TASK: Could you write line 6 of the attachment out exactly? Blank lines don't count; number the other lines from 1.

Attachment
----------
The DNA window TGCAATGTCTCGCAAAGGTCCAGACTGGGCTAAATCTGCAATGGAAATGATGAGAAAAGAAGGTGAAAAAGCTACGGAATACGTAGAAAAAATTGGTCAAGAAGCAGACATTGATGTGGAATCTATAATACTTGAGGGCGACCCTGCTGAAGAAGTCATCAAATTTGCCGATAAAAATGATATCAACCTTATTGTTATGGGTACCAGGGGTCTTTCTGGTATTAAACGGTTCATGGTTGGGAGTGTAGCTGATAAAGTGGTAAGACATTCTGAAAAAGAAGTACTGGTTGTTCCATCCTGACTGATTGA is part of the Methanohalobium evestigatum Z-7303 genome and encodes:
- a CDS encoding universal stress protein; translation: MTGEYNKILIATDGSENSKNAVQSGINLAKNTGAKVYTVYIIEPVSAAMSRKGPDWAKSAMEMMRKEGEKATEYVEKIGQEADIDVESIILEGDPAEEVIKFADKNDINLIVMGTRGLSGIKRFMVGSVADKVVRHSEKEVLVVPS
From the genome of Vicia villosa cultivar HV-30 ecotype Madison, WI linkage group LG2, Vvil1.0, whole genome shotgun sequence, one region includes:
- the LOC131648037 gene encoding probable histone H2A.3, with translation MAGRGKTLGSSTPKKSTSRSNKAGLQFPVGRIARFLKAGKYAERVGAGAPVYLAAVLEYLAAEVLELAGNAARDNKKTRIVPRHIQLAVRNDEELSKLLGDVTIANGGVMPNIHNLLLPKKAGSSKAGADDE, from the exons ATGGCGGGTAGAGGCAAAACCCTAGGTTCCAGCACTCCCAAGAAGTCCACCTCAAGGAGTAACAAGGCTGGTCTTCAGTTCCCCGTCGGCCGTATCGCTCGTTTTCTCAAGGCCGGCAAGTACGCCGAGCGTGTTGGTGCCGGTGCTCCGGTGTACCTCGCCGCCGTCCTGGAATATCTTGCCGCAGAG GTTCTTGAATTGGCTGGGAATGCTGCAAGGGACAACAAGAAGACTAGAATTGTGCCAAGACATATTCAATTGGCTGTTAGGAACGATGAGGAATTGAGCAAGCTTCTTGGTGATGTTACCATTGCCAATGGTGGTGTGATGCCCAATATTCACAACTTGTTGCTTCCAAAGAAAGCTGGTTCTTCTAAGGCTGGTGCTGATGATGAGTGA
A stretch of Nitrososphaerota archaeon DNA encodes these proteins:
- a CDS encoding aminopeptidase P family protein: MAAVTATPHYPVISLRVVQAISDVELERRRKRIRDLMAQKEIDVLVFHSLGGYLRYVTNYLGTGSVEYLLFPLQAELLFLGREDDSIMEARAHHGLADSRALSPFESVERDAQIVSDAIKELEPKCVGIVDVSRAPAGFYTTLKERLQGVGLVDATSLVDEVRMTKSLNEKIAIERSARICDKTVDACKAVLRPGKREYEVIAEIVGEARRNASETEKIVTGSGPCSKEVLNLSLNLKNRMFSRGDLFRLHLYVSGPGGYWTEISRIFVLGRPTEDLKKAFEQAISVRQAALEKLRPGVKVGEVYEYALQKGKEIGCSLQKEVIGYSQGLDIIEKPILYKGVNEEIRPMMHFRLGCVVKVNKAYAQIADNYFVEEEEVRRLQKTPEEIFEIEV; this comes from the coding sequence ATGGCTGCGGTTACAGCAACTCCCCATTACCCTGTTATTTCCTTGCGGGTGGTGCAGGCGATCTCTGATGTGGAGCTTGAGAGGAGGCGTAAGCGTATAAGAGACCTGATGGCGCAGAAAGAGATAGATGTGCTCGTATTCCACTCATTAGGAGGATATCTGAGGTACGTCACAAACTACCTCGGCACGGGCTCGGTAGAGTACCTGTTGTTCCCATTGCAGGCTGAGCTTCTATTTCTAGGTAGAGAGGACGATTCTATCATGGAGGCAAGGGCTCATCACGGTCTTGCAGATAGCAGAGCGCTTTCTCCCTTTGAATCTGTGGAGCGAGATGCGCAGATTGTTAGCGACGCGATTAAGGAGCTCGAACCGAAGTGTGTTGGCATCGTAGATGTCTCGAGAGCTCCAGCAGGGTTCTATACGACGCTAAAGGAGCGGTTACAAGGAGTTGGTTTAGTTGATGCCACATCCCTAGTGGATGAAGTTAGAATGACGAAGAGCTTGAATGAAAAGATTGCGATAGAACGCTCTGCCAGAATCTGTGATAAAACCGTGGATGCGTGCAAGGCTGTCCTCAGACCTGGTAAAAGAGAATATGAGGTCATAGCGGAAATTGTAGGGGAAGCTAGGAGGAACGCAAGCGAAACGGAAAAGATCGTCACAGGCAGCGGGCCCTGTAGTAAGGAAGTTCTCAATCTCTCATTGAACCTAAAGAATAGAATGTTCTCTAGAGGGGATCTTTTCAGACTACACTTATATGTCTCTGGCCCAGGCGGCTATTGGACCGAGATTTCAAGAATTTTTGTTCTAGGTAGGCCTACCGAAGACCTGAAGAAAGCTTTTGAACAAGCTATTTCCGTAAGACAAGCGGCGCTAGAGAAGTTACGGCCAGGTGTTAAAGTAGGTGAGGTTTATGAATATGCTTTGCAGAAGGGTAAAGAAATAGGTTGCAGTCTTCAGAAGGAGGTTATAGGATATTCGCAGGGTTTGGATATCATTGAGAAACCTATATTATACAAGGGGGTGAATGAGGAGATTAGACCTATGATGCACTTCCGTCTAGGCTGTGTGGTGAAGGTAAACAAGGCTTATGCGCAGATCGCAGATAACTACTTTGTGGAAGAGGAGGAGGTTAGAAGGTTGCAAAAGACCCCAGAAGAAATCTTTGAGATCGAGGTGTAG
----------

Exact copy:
- a CDS encoding aminopeptidase P family protein: MAAVTATPHYPVISLRVVQAISDVELERRRKRIRDLMAQKEIDVLVFHSLGGYLRYVTNYLGTGSVEYLLFPLQAELLFLGREDDSIMEARAHHGLADSRALSPFESVERDAQIVSDAIKELEPKCVGIVDVSRAPAGFYTTLKERLQGVGLVDATSLVDEVRMTKSLNEKIAIERSARICDKTVDACKAVLRPGKREYEVIAEIVGEARRNASETEKIVTGSGPCSKEVLNLSLNLKNRMFSRGDLFRLHLYVSGPGGYWTEISRIFVLGRPTEDLKKAFEQAISVRQAALEKLRPGVKVGEVYEYALQKGKEIGCSLQKEVIGYSQGLDIIEKPILYKGVNEEIRPMMHFRLGCVVKVNKAYAQIADNYFVEEEEVRRLQKTPEEIFEIEV; this comes from the coding sequence ATGGCTGCGGTTACAGCAACTCCCCATTACCCTGTTATTTCCTTGCGGGTGGTGCAGGCGATCTCTGATGTGGAGCTTGAGAGGAGGCGTAAGCGTATAAGAGACCTGATGGCGCAGAAAGAGATAGATGTGCTCGTATTCCACTCATTAGGAGGATATCTGAGGTACGTCACAAACTACCTCGGCACGGGCTCGGTAGAGTACCTGTTGTTCCCATTGCAGGCTGAGCTTCTATTTCTAGGTAGAGAGGACGATTCTATCATGGAGGCAAGGGCTCATCACGGTCTTGCAGATAGCAGAGCGCTTTCTCCCTTTGAATCTGTGGAGCGAGATGCGCAGATTGTTAGCGACGCGATTAAGGAGCTCGAACCGAAGTGTGTTGGCATCGTAGATGTCTCGAGAGCTCCAGCAGGGTTCTATACGACGCTAAAGGAGCGGTTACAAGGAGTTGGTTTAGTTGATGCCACATCCCTAGTGGATGAAGTTAGAATGACGAAGAGCTTGAATGAAAAGATTGCGATAGAACGCTCTGCCAGAATCTGTGATAAAACCGTGGATGCGTGCAAGGCTGTCCTCAGACCTGGTAAAAGAGAATATGAGGTCATAGCGGAAATTGTAGGGGAAGCTAGGAGGAACGCAAGCGAAACGGAAAAGATCGTCACAGGCAGCGGGCCCTGTAGTAAGGAAGTTCTCAATCTCTCATTGAACCTAAAGAATAGAATGTTCTCTAGAGGGGATCTTTTCAGACTACACTTATATGTCTCTGGCCCAGGCGGCTATTGGACCGAGATTTCAAGAATTTTTGTTCTAGGTAGGCCTACCGAAGACCTGAAGAAAGCTTTTGAACAAGCTATTTCCGTAAGACAAGCGGCGCTAGAGAAGTTACGGCCAGGTGTTAAAGTAGGTGAGGTTTATGAATATGCTTTGCAGAAGGGTAAAGAAATAGGTTGCAGTCTTCAGAAGGAGGTTATAGGATATTCGCAGGGTTTGGATATCATTGAGAAACCTATATTATACAAGGGGGTGAATGAGGAGATTAGACCTATGATGCACTTCCGTCTAGGCTGTGTGGTGAAGGTAAACAAGGCTTATGCGCAGATCGCAGATAACTACTTTGTGGAAGAGGAGGAGGTTAGAAGGTTGCAAAAGACCCCAGAAGAAATCTTTGAGATCGAGGTGTAG